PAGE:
The CONNECT programme aims to commission new music which reaches new audiences and deepens engagement with existing audiences. The notion of involving audiences as artistic participants who take an active role on-stage alongside professional musicians is at the heart of the project.
Night Shift by Cathy Milliken
On 10 March 2022, we gave the extended version world premiere of Night Shift by Cathy Milliken. Inspired by themes and parts from A Midsummer Night's Dream, the piece begins with a relaxed rehearsal led by the conductor. The audience has sound-making objects and together with the musicians, soloists and choirs, finetunes the piece before the actual performance. Check out some photos and reactions from the night.Photos and reactions
ORANGO by Oscar Bianchi
In March 2019, we performed the UK premiere of a new work, ORANGO, for ensemble and audience, by Italian/Swiss composer Oscar Bianchi. The work invited a trained group of audience members to create and explore unusual sound worlds and encourage involvement in the fun piece by the audience at large.
The Gender Agenda by Philip Venables
In April 2018 The Gender Agenda, a concert piece like no other, turned Queen Elizabeth Hall into a gameshow and the audience into contestants. Complete with challenges and commercials, The Gender Agenda had all the features of a gameshow, but turned on its head - think The Generation Game meets Southpark. Hosted by the brilliantly charismatic David Hoyle, audiences could choose to play the game onstage in this irreverent and funny exploration of gender (in)equality.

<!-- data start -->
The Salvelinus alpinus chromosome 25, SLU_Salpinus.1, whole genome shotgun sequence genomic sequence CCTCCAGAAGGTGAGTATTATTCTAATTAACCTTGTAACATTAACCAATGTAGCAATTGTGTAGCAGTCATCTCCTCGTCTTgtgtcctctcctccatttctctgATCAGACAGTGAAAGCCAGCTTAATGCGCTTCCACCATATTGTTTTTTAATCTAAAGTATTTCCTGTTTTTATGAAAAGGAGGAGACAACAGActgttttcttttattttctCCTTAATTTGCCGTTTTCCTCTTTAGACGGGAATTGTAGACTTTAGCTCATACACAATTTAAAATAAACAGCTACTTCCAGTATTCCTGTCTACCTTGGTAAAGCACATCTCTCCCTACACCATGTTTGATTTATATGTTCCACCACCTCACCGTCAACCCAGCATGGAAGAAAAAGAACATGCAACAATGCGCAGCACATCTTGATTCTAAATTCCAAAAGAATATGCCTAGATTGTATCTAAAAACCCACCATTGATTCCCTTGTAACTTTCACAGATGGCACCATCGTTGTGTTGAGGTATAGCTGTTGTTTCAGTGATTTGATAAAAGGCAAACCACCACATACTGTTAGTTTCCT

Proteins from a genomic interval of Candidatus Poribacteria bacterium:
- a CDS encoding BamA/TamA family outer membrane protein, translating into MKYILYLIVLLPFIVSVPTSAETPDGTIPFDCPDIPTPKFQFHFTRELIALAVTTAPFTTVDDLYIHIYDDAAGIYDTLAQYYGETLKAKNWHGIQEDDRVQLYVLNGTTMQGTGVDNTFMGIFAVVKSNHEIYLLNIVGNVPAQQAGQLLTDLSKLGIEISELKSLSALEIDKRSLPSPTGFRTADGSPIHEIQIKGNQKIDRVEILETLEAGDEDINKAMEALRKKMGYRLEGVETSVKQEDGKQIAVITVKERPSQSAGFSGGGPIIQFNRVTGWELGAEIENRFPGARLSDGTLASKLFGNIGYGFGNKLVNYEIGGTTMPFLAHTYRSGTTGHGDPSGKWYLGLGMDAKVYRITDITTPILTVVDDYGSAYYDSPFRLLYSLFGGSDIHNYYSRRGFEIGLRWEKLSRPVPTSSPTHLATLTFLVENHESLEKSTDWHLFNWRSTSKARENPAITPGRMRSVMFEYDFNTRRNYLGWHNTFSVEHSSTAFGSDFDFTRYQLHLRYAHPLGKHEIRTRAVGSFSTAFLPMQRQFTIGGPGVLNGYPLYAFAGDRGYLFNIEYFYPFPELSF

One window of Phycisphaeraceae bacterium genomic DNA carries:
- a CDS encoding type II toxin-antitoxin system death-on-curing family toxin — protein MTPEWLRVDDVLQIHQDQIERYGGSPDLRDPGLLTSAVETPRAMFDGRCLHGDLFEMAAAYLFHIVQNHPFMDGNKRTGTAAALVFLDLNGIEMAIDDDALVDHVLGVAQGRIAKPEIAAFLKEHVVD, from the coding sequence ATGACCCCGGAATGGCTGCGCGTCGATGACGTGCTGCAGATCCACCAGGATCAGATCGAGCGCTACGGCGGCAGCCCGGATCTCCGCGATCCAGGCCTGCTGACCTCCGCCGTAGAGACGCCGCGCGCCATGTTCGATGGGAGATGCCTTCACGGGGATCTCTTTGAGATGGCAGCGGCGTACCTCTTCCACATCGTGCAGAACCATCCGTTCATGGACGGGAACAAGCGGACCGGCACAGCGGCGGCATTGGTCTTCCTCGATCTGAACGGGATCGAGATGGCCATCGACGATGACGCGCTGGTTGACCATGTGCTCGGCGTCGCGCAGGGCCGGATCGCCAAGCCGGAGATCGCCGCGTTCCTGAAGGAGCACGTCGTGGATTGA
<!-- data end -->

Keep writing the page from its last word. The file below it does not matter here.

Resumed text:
Capturing the spirit of change that accompanied the London Sinfonietta’s first-ever concert in 1968, this event marked the ensemble’s return to Queen Elizabeth Hall in its re-opening festival.
In the Midst of the Sonorous Islands by Christian Mason
The Sonic Great Wall by Huang Ruo
Two ground-breaking commissions by Christian Mason and Huang Ruo gave audiences at our CONNECT concert in Autumn 2016 the chance to perform world premieres alongside the London Sinfonietta, with no musical experience needed: glass bottles, baoding balls, tin foil, harmonicas and whispers were their instruments.